This is part six of our series, The Givers, which profiles six climbers that share one common trait—they have all realized that community only works if each individual takes ownership. They have all asked, “If I don’t do it, who will?”
If you participated in a trail-work event over the past few years, you likely met Amanda Peterson. For three years, Peterson and her husband, Mike Morin, traveled in the Access Fund’s Conservation Fund Jeep and trailer, providing tools, training, consultation, and leadership for volunteer stewardship efforts at dozens of US climbing areas. The Conservation Fund’s projects range from the obvious to the obsolete: trail building in Indian Creek, an epic trash cleanup to open a climbing area in Springfield, Ohio, and the revitalization of urban bouldering in Southern venues like Moss Rock Preserve in Hoover, Alabama.
The Conservation Team was founded in 2011 to engage communities in caring for their home crags. It’s comprised of a pair of professional trail builders who live on the road and attend climbing events, festivals, and stewardship events across the country. At these events, the team recruits and engages volunteers, imparting skills and knowledge to the community. It’s the Access Fund’s version of teaching a man to fish. In 2011, the Conservation Team program consisted of just one team; this year, it’s three.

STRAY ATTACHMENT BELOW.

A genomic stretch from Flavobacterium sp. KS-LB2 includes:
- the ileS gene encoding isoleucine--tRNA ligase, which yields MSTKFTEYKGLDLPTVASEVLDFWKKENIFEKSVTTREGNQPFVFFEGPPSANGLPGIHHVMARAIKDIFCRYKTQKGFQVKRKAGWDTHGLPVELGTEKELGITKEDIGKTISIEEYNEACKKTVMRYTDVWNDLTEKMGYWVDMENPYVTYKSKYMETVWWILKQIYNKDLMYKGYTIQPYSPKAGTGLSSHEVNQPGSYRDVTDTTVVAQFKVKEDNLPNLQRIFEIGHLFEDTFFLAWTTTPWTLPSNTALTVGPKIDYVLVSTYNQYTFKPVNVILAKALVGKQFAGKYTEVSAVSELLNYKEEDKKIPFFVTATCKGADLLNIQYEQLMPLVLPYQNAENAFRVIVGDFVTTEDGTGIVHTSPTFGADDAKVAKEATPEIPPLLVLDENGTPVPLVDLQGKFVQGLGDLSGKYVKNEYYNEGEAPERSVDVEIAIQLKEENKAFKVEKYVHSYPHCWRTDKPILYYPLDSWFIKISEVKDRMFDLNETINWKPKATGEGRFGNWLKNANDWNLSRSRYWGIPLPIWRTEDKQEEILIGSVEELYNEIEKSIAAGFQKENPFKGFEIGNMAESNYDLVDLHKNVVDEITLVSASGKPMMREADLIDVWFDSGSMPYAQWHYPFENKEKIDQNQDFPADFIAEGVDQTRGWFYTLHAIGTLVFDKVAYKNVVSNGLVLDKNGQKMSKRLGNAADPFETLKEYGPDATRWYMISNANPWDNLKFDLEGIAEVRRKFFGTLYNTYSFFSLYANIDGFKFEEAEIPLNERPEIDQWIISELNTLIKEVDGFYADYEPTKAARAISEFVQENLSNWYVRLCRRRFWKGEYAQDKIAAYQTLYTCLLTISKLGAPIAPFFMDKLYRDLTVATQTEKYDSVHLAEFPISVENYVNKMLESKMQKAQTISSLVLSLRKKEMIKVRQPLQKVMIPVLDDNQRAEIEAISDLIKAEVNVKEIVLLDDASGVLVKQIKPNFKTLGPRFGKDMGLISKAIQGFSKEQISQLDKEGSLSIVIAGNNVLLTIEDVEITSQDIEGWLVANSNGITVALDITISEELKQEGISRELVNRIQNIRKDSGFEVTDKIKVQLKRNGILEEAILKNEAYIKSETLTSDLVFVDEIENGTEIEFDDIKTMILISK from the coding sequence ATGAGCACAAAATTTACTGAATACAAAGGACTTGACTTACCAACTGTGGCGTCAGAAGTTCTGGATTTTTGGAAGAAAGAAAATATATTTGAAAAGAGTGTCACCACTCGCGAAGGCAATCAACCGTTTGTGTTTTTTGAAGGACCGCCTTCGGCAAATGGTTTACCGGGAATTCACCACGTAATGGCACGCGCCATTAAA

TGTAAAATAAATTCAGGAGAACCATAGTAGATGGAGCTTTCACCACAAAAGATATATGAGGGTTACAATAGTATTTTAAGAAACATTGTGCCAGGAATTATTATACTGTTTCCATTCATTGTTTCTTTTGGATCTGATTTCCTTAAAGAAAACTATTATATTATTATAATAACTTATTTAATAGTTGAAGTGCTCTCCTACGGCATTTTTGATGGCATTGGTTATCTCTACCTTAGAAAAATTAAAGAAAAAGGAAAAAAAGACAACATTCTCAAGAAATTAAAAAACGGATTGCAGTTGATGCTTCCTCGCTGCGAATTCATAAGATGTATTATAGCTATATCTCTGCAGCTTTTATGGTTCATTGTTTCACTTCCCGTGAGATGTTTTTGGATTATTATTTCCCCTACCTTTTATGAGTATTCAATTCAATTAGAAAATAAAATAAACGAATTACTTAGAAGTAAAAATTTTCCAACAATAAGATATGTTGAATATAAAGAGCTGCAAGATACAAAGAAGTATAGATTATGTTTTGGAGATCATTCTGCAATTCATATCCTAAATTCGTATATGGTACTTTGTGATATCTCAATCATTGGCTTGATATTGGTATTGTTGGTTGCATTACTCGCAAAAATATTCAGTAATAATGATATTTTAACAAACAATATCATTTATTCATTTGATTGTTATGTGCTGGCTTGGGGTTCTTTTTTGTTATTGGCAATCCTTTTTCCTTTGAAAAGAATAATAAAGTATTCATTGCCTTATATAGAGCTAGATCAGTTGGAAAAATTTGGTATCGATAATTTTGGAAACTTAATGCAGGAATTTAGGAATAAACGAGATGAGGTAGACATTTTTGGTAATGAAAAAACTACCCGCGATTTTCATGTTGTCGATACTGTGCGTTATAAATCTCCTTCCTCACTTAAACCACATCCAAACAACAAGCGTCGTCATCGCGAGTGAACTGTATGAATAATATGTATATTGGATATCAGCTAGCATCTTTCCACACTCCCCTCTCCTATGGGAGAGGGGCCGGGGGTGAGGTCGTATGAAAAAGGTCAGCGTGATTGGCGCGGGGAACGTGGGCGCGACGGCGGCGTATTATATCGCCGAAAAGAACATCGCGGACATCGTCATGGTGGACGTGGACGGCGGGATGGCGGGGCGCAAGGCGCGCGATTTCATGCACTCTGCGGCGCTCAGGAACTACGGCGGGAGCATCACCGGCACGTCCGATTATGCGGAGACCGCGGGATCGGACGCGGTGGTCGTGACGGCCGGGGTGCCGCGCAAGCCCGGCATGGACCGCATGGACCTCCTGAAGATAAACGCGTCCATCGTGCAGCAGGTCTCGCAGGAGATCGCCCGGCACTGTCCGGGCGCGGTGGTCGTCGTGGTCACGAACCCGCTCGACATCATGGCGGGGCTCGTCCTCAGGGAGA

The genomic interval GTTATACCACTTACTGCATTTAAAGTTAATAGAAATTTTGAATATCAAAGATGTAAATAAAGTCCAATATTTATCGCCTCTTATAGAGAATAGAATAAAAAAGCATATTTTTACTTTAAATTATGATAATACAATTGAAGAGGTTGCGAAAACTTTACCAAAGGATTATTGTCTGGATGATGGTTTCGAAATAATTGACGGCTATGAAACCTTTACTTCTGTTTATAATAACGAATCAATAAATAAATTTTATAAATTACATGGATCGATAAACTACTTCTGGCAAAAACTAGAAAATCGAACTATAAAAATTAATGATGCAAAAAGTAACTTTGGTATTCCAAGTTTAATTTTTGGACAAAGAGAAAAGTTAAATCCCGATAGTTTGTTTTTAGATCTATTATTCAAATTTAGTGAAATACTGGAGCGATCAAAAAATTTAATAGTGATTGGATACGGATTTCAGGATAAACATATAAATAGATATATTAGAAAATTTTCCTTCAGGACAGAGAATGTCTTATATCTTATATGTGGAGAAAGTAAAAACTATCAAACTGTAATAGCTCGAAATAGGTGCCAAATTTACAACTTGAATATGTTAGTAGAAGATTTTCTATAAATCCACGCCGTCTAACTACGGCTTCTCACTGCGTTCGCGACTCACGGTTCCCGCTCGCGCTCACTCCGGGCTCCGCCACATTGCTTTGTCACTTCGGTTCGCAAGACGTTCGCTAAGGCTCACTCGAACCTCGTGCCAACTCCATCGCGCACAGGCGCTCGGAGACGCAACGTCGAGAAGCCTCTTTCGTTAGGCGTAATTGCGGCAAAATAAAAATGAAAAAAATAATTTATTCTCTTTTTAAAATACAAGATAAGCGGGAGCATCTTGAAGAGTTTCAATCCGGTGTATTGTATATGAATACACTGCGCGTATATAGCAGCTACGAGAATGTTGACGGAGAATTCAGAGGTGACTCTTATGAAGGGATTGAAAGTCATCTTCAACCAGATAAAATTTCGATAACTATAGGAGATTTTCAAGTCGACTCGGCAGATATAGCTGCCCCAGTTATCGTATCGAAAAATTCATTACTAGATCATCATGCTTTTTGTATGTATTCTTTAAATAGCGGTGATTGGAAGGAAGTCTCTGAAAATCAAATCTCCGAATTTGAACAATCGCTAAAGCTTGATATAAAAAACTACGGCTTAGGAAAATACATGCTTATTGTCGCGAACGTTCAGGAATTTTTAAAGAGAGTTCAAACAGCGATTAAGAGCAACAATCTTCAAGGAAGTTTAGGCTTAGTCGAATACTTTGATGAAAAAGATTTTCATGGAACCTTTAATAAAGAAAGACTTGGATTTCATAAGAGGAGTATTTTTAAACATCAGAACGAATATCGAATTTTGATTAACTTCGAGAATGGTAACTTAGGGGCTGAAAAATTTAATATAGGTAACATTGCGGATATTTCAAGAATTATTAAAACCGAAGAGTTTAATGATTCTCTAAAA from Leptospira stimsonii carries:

Peterson’s trail involvement began with Volunteers for Outdoor Colorado shortly after she graduated from Chapman University in Southern California in 2002. She went on to volunteer with Jefferson County Open Space (JCOS) in Golden, Colorado, where she met Morin, then a ranger for JCOS. Peterson worked for JCOS as a natural and cultural resource educator, yet continued to volunteer for a local state park, where she had her first brush with a visiting Conservation Team. Throughout, Peterson absorbed information on land management and access issues, and at the same time learned trail-building techniques.
Peterson relishes the hard work and community that conservation work brings, and takes pleasure in seeing the difference people can make when they mobilize. With our bigger numbers come more erosion and foot impact, not to mention the “straight-up-to-the-cliff” approaches better served by switchbacks. Swamped land managers are often unequipped to deal with these issues, making such work more crucial than ever.
Peterson loves how her position on the Conservation Team has let her witness evolution across the country. For example, during her three-year stint, Peterson returned to Broughton Bluff outside Portland, Oregon, each year, tackling erosion issues and making headway along the trail. She watched as the climbing community in Portland—including gyms and local business—grew committed to being stewards of the park and forging positive relationships with the land managers. It’s a trend she’s seen nationwide.
Now, Peterson and Morin have planted roots in North Conway, New Hampshire. Here, she serves as the North Country Trails Volunteer Program Supervisor for the Appalachian Mountain Club, while Morin works as the Northeast Regional Director for the Access Fund. Through this work, as through her work on the Conversation Team, Peterson instills in volunteers a sense of ownership, and the belief that many hands make light work.